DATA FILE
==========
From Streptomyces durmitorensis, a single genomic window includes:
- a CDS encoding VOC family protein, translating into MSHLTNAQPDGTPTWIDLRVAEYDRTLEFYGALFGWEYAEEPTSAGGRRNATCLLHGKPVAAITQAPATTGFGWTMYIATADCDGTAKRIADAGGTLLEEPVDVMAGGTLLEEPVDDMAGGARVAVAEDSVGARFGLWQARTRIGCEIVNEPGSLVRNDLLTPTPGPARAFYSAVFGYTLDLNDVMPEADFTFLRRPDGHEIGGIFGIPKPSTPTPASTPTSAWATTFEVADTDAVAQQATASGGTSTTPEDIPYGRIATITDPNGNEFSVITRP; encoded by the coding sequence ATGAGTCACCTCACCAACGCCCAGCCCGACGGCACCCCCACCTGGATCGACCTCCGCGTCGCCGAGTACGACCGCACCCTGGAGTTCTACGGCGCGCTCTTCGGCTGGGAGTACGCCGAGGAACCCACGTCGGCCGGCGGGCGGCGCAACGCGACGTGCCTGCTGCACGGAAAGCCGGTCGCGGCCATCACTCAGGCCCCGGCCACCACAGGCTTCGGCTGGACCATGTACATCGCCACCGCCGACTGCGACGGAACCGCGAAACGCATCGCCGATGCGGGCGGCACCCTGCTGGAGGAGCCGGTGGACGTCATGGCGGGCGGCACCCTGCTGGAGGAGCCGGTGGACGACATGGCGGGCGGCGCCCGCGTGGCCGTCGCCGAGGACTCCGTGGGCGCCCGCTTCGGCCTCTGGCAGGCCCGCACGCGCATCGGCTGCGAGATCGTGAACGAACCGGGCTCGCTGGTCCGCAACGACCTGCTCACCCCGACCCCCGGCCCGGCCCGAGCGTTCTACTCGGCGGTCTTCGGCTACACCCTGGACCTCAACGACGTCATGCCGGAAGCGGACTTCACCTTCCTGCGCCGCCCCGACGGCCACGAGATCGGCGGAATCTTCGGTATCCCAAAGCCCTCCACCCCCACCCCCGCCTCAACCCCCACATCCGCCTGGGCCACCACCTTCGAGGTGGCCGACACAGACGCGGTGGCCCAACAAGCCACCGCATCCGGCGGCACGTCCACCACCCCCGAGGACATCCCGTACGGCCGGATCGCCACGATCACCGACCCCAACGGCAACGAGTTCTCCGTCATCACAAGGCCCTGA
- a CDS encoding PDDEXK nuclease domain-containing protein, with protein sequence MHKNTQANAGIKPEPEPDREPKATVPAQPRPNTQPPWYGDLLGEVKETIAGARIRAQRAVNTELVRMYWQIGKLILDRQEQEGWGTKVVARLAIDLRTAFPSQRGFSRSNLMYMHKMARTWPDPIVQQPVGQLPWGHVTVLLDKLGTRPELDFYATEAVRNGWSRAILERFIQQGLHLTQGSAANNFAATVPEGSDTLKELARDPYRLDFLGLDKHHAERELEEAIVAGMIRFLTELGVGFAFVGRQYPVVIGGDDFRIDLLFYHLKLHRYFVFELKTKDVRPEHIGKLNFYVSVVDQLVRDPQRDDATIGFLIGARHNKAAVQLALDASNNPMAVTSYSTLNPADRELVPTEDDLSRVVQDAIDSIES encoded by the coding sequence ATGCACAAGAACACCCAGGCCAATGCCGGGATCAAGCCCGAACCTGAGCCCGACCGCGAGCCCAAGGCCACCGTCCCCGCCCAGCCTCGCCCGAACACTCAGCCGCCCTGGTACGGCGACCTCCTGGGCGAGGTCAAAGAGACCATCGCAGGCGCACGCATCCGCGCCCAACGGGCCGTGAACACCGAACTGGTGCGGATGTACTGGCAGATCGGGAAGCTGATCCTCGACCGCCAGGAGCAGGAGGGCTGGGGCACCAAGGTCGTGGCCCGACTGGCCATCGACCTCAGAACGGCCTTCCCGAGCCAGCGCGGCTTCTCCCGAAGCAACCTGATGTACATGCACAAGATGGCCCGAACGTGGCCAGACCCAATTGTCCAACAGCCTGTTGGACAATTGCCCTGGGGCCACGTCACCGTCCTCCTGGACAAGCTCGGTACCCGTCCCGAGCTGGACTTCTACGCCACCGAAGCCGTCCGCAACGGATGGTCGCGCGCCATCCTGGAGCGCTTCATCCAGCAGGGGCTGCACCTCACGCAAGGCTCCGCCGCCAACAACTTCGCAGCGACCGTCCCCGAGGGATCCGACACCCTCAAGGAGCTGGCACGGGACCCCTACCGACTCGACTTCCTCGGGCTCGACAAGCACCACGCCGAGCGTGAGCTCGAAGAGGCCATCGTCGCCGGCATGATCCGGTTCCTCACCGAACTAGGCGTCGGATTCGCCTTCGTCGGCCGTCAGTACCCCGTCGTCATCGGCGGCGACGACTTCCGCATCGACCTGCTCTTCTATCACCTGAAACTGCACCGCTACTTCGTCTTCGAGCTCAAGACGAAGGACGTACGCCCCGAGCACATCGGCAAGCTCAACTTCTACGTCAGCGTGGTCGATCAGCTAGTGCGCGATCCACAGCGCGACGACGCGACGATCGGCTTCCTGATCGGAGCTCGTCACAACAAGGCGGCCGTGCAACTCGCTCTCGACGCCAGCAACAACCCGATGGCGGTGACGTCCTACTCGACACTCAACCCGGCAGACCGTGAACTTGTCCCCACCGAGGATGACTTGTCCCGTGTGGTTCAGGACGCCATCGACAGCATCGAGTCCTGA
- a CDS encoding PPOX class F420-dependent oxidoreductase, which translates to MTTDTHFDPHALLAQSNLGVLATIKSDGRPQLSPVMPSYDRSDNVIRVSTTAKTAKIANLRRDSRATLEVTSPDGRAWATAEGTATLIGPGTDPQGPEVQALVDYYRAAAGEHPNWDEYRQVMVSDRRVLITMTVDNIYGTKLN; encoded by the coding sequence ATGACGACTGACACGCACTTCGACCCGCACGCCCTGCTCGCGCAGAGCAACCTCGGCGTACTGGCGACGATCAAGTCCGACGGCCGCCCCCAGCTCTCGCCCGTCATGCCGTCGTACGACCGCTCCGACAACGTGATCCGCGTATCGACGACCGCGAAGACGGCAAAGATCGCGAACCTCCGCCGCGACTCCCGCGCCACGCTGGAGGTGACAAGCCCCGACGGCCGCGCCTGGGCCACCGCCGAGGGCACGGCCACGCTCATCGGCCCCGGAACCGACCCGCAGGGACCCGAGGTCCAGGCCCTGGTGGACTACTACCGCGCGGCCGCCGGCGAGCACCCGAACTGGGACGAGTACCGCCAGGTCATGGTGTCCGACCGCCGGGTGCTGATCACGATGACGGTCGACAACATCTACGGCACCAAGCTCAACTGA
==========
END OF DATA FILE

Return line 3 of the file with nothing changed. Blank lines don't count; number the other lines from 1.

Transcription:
- a CDS encoding PDDEXK nuclease domain-containing protein, with protein sequence MHKNTQANAGIKPEPEPDREPKATVPAQPRPNTQPPWYGDLLGEVKETIAGARIRAQRAVNTELVRMYWQIGKLILDRQEQEGWGTKVVARLAIDLRTAFPSQRGFSRSNLMYMHKMARTWPDPIVQQPVGQLPWGHVTVLLDKLGTRPELDFYATEAVRNGWSRAILERFIQQGLHLTQGSAANNFAATVPEGSDTLKELARDPYRLDFLGLDKHHAERELEEAIVAGMIRFLTELGVGFAFVGRQYPVVIGGDDFRIDLLFYHLKLHRYFVFELKTKDVRPEHIGKLNFYVSVVDQLVRDPQRDDATIGFLIGARHNKAAVQLALDASNNPMAVTSYSTLNPADRELVPTEDDLSRVVQDAIDSIES encoded by the coding sequence ATGCACAAGAACACCCAGGCCAATGCCGGGATCAAGCCCGAACCTGAGCCCGACCGCGAGCCCAAGGCCACCGTCCCCGCCCAGCCTCGCCCGAACACTCAGCCGCCCTGGTACGGCGACCTCCTGGGCGAGGTCAAAGAGACCATCGCAGGCGCACGCATCCGCGCCCAACGGGCCGTGAACACCGAACTGGTGCGGATGTACTGGCAGATCGGGAAGCTGATCCTCGACCGCCAGGAGCAGGAGGGCTGGGGCACCAAGGTCGTGGCCCGACTGGCCATCGACCTCAGAACGGCCTTCCCGAGCCAGCGCGGCTTCTCCCGAAGCAACCTGATGTACATGCACAAGATGGCCCGAACGTGGCCAGACCCAATTGTCCAACAGCCTGTTGGACAATTGCCCTGGGGCCACGTCACCGTCCTCCTGGACAAGCTCGGTACCCGTCCCGAGCTGGACTTCTACGCCACCGAAGCCGTCCGCAACGGATGGTCGCGCGCCATCCTGGAGCGCTTCATCCAGCAGGGGCTGCACCTCACGCAAGGCTCCGCCGCCAACAACTTCGCAGCGACCGTCCCCGAGGGATCCGACACCCTCAAGGAGCTGGCACGGGACCCCTACCGACTCGACTTCCTCGGGCTCGACAAGCACCACGCCGAGCGTGAGCTCGAAGAGGCCATCGTCGCCGGCATGATCCGGTTCCTCACCGAACTAGGCGTCGGATTCGCCTTCGTCGGCCGTCAGTACCCCGTCGTCATCGGCGGCGACGACTTCCGCATCGACCTGCTCTTCTATCACCTGAAACTGCACCGCTACTTCGTCTTCGAGCTCAAGACGAAGGACGTACGCCCCGAGCACATCGGCAAGCTCAACTTCTACGTCAGCGTGGTCGATCAGCTAGTGCGCGATCCACAGCGCGACGACGCGACGATCGGCTTCCTGATCGGAGCTCGTCACAACAAGGCGGCCGTGCAACTCGCTCTCGACGCCAGCAACAACCCGATGGCGGTGACGTCCTACTCGACACTCAACCCGGCAGACCGTGAACTTGTCCCCACCGAGGATGACTTGTCCCGTGTGGTTCAGGACGCCATCGACAGCATCGAGTCCTGA